Krzysztof Kieslowski's treatment of "Thou shalt not kill" affirms the preciousness of life and stands squarely against murder by individuals or by the state. Jacek (Miroslaw Baka) is a troubled 20-year-old who enjoys breaking the law. Wandering the streets of Warsaw, he pushes a young man into a urinal in a men's room and drops a rock from a highway overpass on a car.
Jacek is not a very nice person, but then neither is the taxi driver (Jan Tesarz) who starts his day cleaning his cab and looking lasciviously at a young woman. After being rebuffed in his attempt to give her a lift, he scares some dogs by honking his horn at them. He refuses to pick up a pregnant woman and avoids a drunk and his buddy. Then Jacek gets into his cab, asking to go to an isolated place. There with great malice he murders the taxi driver.
Piotr (Krzysztof Globisz) has just passed his law exams. He is an idealist who believes that "the law should not imitate nature, the law should improve nature." Piotr is vehemently opposed to capital punishment and is convinced that it does not deter crime. Assigned to the case of Jacek, he can do nothing to help the young man.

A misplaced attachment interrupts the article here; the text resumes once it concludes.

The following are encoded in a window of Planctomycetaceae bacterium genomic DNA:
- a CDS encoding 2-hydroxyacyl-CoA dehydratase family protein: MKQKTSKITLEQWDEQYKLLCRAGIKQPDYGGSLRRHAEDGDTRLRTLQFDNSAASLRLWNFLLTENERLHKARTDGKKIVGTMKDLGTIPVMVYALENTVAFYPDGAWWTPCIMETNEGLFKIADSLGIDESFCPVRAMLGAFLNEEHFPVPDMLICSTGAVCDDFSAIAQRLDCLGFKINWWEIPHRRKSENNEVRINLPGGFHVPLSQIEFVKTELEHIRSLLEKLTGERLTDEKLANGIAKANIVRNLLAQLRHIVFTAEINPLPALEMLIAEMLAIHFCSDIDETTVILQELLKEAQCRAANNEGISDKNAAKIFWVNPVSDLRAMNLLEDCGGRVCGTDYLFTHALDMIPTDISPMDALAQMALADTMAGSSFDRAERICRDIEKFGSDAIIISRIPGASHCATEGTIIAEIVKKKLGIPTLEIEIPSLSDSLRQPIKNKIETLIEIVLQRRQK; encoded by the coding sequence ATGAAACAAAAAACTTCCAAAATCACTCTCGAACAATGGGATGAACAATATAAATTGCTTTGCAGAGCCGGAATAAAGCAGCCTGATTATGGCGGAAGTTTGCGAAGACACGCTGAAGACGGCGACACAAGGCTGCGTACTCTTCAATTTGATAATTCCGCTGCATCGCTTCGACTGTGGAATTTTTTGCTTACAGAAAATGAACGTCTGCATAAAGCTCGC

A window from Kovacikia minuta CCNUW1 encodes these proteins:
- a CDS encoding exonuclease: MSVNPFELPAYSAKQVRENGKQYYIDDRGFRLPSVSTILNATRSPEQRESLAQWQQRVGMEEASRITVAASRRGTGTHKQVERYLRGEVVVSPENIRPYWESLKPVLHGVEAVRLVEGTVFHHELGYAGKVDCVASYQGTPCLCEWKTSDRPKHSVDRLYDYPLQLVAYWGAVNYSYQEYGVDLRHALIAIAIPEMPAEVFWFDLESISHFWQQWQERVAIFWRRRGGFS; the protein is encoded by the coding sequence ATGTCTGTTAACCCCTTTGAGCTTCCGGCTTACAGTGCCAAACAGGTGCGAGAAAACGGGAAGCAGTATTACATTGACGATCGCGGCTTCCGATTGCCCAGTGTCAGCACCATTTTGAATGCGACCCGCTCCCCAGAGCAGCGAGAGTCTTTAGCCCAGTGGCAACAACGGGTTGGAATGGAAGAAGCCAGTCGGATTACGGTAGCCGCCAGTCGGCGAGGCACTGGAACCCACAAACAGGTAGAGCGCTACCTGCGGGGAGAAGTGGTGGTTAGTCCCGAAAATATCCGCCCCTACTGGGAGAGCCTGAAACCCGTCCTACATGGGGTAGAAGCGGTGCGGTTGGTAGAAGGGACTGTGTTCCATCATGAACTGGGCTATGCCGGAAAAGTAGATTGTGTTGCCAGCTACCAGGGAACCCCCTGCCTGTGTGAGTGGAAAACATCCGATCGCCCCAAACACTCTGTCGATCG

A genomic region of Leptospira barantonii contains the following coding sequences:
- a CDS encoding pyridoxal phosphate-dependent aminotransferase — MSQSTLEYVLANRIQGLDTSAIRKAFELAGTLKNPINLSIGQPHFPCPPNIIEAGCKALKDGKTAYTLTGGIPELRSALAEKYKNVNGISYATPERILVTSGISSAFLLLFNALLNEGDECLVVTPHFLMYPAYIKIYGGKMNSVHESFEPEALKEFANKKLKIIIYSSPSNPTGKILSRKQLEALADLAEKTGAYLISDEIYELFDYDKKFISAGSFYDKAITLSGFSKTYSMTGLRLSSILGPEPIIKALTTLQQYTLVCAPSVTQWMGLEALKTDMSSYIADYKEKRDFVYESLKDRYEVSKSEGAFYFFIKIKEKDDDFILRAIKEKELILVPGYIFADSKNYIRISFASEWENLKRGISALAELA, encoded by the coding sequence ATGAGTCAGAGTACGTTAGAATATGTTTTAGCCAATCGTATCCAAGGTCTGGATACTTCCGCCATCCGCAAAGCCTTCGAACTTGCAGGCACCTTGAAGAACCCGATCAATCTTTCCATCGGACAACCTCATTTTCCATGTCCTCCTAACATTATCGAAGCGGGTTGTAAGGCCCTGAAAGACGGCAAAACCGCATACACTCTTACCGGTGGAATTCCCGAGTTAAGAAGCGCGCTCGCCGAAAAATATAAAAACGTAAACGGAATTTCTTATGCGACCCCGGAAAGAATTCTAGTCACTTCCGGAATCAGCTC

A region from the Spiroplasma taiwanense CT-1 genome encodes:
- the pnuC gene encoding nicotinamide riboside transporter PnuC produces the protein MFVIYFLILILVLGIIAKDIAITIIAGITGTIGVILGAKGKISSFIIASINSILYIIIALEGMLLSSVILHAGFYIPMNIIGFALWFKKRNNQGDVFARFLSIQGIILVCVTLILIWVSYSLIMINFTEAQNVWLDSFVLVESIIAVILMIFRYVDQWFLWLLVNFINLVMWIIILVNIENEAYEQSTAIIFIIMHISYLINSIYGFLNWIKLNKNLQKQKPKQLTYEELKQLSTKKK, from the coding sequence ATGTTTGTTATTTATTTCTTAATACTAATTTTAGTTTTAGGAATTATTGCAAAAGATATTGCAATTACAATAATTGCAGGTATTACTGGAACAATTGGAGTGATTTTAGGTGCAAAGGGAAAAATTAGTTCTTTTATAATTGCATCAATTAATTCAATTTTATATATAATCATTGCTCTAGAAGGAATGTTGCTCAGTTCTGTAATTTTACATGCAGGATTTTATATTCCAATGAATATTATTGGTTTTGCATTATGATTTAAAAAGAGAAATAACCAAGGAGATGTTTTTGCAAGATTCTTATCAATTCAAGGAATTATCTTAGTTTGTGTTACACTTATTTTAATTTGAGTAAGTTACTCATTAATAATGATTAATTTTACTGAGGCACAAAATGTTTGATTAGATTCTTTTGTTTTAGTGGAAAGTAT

While awaiting his execution by hanging, Jacek tells Piotr about the death of his 12-year-old sister and the way it unhinged him. She was run over by a tractor driven by Jacek's friend with whom he had been drinking. Did he kill the taxi driver as a way of begging for punishment because he feels guilty for his sister's death? It seems so, especially when he asks Piotr to give his mother a photograph of the little girl at her first communion and also to be buried near her.
This sober drama reveals that all life must be respected and that no one deserves to be killed. Jacek's act of murder is terrible but so is the barbaric way the state executes him. Kieslowski hammers home this point with ferocity. In the last scene, Piotr after witnessing the execution cries out, "I abhor it."
Perhaps after watching this powerful film in the "Decalogue" series, we would all do well to ponder this truth by Rabbi Yismael: "If you believe the First Commandment that there is a God who is revealed in creation and in the human spirit, then [this Commandment] goes right along with it — don't destroy the Divine Spirit that is in every human being."